Pediatric malignancies in Kano, Northern Nigeria

Department of Pathology, Bayero University/Aminu Kano Teaching Hospital, Kano, Nigeria.
World Journal of Pediatrics (Impact Factor: 1.05). 08/2012; 8(3):235-9. DOI: 10.1007/s12519-012-0363-3
Source: PubMed


With effective immunization control of several devastating childhood infections in the developing world, non-infectious diseases such as malignancies have become increasingly important causes of pediatric morbidity and mortality. Therefore this 10-year retrospective study was undertaken to evaluate and document the pattern of childhood cancers in our locality.
We reviewed 438 childhood (≤15 years) malignancies diagnosed at the histopathology and hematology laboratories of our teaching hospital in a 10-year period (2001-2010).
The 438 malignancies comprised 10.9% of all cancers. The maligancies frequently seen in early childhood (0-4 years) accounted for 46.1% and in late childhood (5-9 years) for 34.7%. Retinoblastoma (30.6%), Burkitt lymphoma (19.9%) and acute leukemia (16.9%) were the most common pediatric cancers. Unlike in most other parts of the world, acute myeloid leukemia was slightly more prevalent than acute lymphoblastic leukemia.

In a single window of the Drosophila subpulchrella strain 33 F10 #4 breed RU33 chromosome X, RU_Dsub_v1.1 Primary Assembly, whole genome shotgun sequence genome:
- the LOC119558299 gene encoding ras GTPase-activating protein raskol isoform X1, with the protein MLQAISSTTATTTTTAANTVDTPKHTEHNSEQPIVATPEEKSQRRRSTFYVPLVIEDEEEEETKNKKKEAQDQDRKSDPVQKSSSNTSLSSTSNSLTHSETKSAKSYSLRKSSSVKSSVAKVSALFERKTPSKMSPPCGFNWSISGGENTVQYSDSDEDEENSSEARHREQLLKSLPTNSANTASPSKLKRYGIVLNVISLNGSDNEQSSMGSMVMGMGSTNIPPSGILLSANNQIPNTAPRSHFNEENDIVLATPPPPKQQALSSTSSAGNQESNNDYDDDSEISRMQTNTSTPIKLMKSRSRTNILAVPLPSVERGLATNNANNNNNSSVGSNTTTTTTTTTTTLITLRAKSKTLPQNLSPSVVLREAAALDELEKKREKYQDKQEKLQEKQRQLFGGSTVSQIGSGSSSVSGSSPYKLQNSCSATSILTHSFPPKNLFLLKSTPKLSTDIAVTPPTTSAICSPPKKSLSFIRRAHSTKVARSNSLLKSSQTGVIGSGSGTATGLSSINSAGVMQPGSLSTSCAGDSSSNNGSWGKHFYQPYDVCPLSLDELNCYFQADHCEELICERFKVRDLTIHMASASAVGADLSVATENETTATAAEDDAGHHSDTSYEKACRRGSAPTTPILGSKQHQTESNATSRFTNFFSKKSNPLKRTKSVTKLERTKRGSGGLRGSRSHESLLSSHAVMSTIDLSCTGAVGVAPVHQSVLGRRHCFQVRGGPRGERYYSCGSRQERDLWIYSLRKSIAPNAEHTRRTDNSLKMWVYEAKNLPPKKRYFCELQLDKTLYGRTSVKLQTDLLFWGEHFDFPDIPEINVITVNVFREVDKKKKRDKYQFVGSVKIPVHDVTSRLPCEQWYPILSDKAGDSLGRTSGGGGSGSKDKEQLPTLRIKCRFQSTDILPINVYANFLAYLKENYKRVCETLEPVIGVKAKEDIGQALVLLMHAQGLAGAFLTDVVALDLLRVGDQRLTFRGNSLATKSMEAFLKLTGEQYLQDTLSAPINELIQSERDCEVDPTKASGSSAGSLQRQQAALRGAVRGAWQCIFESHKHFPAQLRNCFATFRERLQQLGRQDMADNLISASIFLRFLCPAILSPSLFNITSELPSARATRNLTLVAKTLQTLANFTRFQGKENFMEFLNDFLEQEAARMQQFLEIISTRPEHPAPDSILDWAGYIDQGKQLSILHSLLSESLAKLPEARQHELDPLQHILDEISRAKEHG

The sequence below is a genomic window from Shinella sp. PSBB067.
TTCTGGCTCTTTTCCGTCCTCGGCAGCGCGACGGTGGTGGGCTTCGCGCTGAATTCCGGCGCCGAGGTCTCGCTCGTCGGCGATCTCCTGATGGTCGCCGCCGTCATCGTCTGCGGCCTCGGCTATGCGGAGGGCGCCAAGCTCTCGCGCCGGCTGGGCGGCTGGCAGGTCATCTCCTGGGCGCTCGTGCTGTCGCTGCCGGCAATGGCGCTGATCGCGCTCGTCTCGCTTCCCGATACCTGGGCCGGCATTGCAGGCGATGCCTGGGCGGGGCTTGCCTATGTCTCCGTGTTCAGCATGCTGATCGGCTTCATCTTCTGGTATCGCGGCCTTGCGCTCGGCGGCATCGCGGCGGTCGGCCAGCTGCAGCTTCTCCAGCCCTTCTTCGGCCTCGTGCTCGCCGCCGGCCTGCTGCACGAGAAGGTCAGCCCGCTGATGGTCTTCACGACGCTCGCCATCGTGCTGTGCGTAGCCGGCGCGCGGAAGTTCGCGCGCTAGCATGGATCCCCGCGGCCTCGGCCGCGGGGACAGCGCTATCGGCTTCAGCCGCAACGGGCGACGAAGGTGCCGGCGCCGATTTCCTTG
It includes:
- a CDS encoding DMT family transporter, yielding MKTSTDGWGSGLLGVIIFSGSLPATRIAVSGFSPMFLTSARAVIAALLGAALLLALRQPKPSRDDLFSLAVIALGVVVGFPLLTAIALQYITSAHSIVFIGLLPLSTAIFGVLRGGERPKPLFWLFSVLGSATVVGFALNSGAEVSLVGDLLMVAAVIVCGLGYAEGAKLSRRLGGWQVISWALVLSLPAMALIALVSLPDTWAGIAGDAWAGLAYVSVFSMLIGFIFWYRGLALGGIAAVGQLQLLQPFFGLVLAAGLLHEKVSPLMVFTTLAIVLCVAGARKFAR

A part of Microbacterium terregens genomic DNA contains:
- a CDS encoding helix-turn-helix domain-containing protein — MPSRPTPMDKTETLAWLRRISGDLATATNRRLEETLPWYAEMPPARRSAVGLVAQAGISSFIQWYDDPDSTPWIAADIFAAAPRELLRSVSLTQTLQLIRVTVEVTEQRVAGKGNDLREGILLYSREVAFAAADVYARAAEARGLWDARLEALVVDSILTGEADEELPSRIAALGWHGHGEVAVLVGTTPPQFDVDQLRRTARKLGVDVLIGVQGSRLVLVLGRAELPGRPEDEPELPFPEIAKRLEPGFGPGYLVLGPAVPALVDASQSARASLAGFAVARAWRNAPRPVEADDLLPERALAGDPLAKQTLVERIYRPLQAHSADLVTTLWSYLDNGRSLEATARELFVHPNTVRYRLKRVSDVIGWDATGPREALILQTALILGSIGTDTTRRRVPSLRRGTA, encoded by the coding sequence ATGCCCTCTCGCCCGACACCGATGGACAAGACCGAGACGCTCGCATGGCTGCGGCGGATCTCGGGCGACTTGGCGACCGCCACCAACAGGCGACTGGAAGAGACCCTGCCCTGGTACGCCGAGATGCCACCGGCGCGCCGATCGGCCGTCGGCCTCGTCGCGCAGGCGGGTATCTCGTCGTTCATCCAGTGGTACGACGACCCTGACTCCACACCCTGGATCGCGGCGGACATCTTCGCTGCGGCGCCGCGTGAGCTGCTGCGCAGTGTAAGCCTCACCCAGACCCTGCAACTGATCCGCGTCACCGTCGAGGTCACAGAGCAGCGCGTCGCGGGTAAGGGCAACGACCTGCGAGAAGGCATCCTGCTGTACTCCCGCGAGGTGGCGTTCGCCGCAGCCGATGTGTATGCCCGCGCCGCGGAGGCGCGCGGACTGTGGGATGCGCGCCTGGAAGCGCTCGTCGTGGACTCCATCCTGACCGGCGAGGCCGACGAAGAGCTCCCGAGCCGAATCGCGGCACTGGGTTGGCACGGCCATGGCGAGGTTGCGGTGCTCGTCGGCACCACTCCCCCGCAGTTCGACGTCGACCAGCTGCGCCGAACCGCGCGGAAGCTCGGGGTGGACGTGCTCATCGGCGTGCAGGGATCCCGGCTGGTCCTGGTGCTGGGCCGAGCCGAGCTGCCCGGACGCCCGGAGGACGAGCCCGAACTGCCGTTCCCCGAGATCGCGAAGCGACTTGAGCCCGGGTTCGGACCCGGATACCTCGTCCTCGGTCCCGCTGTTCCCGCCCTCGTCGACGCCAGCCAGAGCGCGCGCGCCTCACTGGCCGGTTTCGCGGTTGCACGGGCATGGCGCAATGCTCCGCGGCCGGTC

Although there were notable differences, our findings were in broad agreement with those of most other sub-Saharan African series, but differed markedly from those in the Western world and other high income countries. Further studies are required to identify the environmental factors for the high prevalence of nonfamilial retinoblastoma and possibly acute myeloid leukemia.

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